The Democrats’ Most Recent Lost Opportunity

Keith Ellison: Not DNC ChairThe DNC chair position looms large — perhaps larger than it should — in the minds of Sanders supporters. Many Sanders supporters believe that former DNC Chair Debbie Wasserman-Schultz helped stack the deck against Sanders — and that this was a key reason Sanders lost the primary.

Few people outside the hard-core Sanders circle think this is true, but to an extent that’s the point: precisely because many Democrats think Sanders supporters overstate the institutional power of the DNC chair, this is a smart concession to make to them. Putting an unassailable Sanders ally at its helm is an easy way to demonstrate that the party is reformed and no longer “rigged” — especially if you don’t believe it was ever rigged in the first place.

The Emergence of Tom Perez Mutes Ideological Conflict

The most obvious alternative to a stalwart progressive like Ellison would have been for Sanders’ critics in the Democratic Party to elevate a standard-bearer of the party’s more moderate wing. Missouri Secretary of State Jason Kander, for example, ran far ahead of Hillary Clinton in the red state and would have been a plausible centrist alternative to Ellison.

Instead, Ellison’s strongest opponent looks to be Perez. Four Democratic governors are backing him, he’s received endorsements from a few labor unions, and some Sanders allies, bolstered by reporting from The New York Times, feels the Perez boom is being fueled by Obama’s political team — though the White House denies this.

But Perez doesn’t present much of an ideological break from Ellison. He was an ardent foe of the Iraq War within weeks of it being declared; he has longstanding connections to the labor movement and the “Fight for $15” minimum wage campaign; he’s widely considered Obama’s most liberal Cabinet member; union leaders have loved his work.

Nor are their stated agendas, both geared toward more comprehensive and more granual organizing, particularly different. Perez calls for a DNC strategy in every zip code, while Ellison has called for one in every county…

In many ways what really aggravates Sanders’ allies about the push for Perez is the very absence of any kind of clear strategic or ideological gap between Perez and Ellison. If a big part of the case for Ellison is that installing a well-known Sanders ally at the DNC would help unify the party, then the essence of the case for Perez seems to be a desire to freeze Sanders’ circle out.

–Jeff Stein
The DNC Race Has Become Another Fight Over Bernie Sanders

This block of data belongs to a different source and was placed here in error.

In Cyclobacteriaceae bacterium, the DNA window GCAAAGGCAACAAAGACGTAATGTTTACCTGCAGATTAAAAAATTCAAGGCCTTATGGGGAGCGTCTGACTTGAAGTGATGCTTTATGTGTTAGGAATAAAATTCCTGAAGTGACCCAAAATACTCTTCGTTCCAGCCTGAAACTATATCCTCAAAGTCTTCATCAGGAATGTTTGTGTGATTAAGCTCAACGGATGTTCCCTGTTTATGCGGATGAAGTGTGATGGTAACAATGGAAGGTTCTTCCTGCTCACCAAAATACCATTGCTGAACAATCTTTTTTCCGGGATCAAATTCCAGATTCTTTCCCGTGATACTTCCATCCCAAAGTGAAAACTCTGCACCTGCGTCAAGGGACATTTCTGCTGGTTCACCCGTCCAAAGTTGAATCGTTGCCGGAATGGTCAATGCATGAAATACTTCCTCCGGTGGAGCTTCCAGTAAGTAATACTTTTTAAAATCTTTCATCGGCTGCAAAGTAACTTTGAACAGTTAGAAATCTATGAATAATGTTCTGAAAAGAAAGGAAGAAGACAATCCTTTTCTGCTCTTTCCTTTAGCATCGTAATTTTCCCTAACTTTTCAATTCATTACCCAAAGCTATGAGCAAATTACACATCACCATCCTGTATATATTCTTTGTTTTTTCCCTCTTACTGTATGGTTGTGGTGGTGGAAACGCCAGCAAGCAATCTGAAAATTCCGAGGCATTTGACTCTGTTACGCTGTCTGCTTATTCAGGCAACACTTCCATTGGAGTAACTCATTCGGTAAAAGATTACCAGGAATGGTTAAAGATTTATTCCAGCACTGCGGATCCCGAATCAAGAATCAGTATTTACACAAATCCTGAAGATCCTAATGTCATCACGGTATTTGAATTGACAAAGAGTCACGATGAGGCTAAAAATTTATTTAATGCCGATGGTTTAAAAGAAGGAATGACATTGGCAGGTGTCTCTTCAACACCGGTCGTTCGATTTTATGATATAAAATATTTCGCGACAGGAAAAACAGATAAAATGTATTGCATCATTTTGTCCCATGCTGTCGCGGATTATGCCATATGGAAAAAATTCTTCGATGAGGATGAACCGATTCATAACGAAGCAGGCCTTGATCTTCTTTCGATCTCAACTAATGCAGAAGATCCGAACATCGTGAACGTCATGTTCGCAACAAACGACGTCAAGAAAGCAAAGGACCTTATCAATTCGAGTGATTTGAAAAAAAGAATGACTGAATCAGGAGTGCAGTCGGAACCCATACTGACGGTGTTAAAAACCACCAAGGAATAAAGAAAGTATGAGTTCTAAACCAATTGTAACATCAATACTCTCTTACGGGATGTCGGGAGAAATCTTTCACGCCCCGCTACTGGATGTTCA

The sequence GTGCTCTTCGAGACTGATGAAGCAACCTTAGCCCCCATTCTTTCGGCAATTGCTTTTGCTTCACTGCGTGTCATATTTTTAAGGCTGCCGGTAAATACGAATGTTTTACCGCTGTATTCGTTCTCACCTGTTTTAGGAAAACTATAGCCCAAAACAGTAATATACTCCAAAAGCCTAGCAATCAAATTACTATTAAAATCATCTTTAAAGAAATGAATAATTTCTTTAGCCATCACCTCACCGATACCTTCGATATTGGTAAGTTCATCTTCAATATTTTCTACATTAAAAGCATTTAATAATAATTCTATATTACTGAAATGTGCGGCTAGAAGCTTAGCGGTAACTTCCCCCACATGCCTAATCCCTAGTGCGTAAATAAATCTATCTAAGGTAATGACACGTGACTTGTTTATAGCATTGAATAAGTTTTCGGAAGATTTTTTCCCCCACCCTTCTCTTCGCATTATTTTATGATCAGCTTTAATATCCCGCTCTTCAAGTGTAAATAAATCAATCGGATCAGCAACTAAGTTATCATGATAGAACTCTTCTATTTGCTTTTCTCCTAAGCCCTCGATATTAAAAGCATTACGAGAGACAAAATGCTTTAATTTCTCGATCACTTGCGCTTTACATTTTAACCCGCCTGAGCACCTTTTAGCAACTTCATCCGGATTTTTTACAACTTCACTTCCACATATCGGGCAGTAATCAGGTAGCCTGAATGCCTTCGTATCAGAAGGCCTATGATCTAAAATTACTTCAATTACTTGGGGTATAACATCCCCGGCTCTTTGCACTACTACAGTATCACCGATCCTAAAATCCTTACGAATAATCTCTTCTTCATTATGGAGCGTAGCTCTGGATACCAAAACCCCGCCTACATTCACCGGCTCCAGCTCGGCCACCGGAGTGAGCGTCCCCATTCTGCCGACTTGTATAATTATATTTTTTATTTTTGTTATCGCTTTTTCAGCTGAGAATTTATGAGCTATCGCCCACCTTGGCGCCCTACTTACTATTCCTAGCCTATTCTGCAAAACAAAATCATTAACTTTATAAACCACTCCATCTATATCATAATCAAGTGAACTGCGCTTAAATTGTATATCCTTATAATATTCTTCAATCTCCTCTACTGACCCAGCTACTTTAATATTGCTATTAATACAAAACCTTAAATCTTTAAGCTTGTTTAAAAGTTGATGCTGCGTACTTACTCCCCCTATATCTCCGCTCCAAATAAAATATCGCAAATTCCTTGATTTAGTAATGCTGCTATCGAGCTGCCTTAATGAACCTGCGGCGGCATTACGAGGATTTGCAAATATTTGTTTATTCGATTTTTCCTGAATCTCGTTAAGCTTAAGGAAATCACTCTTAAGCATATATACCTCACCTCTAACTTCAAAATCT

Note that I referenced Stein’s article at the time, Keith Ellison and the Difficult Path Forward. I don’t have a problem with Perez as the DNC chair. My point of digging up this quote is simply to show that this would have been an easy token for the establishment wing of the party to make to the liberal wing. But it wasn’t even willing to do that — as I discussed in that article almost two months ago.

2 thoughts on “The Democrats’ Most Recent Lost Opportunity

  1. Well since most of the pundits and the people commenting on the race online never got it had zero to do with policy views and everything to do with “do you understand the problem is voter suppression,” I don’t blame the establishment not giving in to people who want to hamstring the party from the get go.

    • I had a comment about this I must have forgotten to hit the post button on before changing pages. Ultimately I suspect you’re right and fighting voter suppression might end up being the biggest thing. In a lot of cases, people who actually want to vote and are eligible to vote don’t come out, because they think they’ll be turned away. We can do better making them aware of their rights. Giving people rides to polling places. Making them aware where the polling place is!

      I don’t think Ellison had any intention of hamstringing the party. But I do think he understands that some state-level party organizations are godawful messes. Our DFL is a colossal disaster. They don’t give a damn about winning locally. It’s all about keeping everyone in their salaried positions. And this is a state where there’s really only one sure-fire Republican district (MN 6). Look at 1, 7, & 8. That’s all farm country. The national posts are all held by Democrats in those districts. And the state reps from those regions are all Republicans. And the DFL couldn’t care less. If the legislature hampers Dayton at every turn, big deal — the DFL never liked him anyway. Too liberal for their blood. (Which is why he cruised to reelection easily. Over the guy who’s now our rep from 6. It’s Bachmann’s old district, a butter sculpture labeled GOP could win there.)

      This is a big problem. If it’s a problem here, in a fairly moderate state, how bad is it in conservative states? I’m with you on voter suppression being problem #1. But winning locally is problem #2. And until we clear out some entrenched lazybones, we’ll keep losing locally. And I don’t want another Republican governor! The last one was eight years of awful …

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